Finally, to respond to AllanahK’s comment regarding SMS’s. I think too much choice muddies the waters for schools. This is because vendors have their interests at heart not yours, which often results in disappointment for the school as the vendor overpromises and underperforms. Schools are in the business of education, not software, therefore letting the MoE identify those vendors whose product meets set criteria, I think, reduces risk for schools. Yes, there may be a product out there that could do the job better, but you don’t really know until you have tried it live. Better the devil you know in this instance. However, if you are an approved vendor, I have to agree that upgrades to interfaces, etc, based on feedback from clients is ver importantr. Perhaps this could be a requirement of maintaining MoE approved status

  7. I am wondering about the situation where multiple platforms are in use. At my school we use KnowledgeNET and personally although it is a fantastic resource we certainly do not use it to its full capaciy and it is not a free online management system. We use aspects of KNET which I think could be covered equally well using wikis, blogs and web 2.0 tools. Where ePortfolios are concerned it would be great if there was compatibility between platforms so if a feeder school for an Intermediate used KNET and another UltraNET and another Blogger that these could be ammalgamated or read by a multi-reader platform so the information could be accessed and added to.
    I do wonder about making change, it can be successful! We initially started out with Smartboards several years ago and have now moved to Activboards and it is working really well. You make the best decison according to the information you have at the time but there always needs to be opportunity to reflect and streamline.

  8. derek.wenmoth says:

    Thanks for your thoughts Victoria – I take your point about change, especially when it seems to be on the basis of simply comparing one application with another. Point is that there’s no “perfect” application, whether it be smart boards or LMSs, and in my experience, the effectiveness of use comes down to the thoughtful use of teachers more than the particular feature of the application itself. Teachers will always adapt and make the most of what they have 🙂 Your thinking about what happens for a student (or staff for that matter) moving between schools is well made, and reinforces my view that we need to take a more holistic, student-centred view to the design and implementation of the online learning environments that we are building.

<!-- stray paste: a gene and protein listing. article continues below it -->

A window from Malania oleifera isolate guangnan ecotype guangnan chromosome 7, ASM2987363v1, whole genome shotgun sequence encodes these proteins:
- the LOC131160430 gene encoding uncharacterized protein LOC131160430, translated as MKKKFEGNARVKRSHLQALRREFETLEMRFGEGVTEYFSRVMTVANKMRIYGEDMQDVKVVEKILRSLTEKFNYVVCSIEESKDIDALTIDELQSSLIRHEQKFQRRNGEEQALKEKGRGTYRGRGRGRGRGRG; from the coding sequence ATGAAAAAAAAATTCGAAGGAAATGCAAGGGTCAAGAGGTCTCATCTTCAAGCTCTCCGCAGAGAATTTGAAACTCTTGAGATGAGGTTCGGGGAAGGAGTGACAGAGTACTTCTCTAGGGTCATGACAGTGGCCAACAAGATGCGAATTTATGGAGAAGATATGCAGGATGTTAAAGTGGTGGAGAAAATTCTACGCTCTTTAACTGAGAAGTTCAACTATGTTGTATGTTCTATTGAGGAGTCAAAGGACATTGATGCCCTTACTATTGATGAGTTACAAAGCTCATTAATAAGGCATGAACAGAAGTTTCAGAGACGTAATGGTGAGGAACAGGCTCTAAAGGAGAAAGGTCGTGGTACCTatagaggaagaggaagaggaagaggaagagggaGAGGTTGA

9. derek.wenmoth says:

    Thanks again for the thoughtful comments, Conor. All good points – particularly the comment about fitting the use of an LMS within the overall learning vision of a school. My main concern isn’t so much about which application is used, or the degree of choice per se, but about the way we design the environment itself to provide a coherent user experience. Our pre-occupation with these tools from our own perspective, or simply from the fascination with the technology itself, denies the fact that our students are often the ones who have to move between and among the different ways in which they are implemented – and without a coherent design approach that is consistent with the learning vision etc, this can be pretty confusing.

  10. Graeme Allan says:

    Good news, Derek. I have attempted to join. I’ll be interested to discover if the intended international spread of ideas extends to Lietuva. All the best with the project. Timely stuff.
    Cheers from Kaunas!

  11. Andy says:

    You have made some great points and many that my school is currently considering as we go down the path of trying to take a patchwork learning environment and give it more of a cohesiveness and structure. Do you have any recommendations for places to visit online to find a review of many LMS’s against each other to help start the process?

  12. Rachel says:

    Great post. I found a great non-profit that has been helping disadvantaged school districts and has had many success stories improving student achievement in Math, SAT and ACT including Collier County, FL and St. Landry Parish, LA. Their site is http://www.cyberlearning.org. CyberLearning also offers Technology courses that many schools could find useful.

  13. […] Designing an Online Environment for Learning – a blog post of mine from 2010 (again, substitute VLE for LMS in this case) – note also the nature of the responses to this post. […]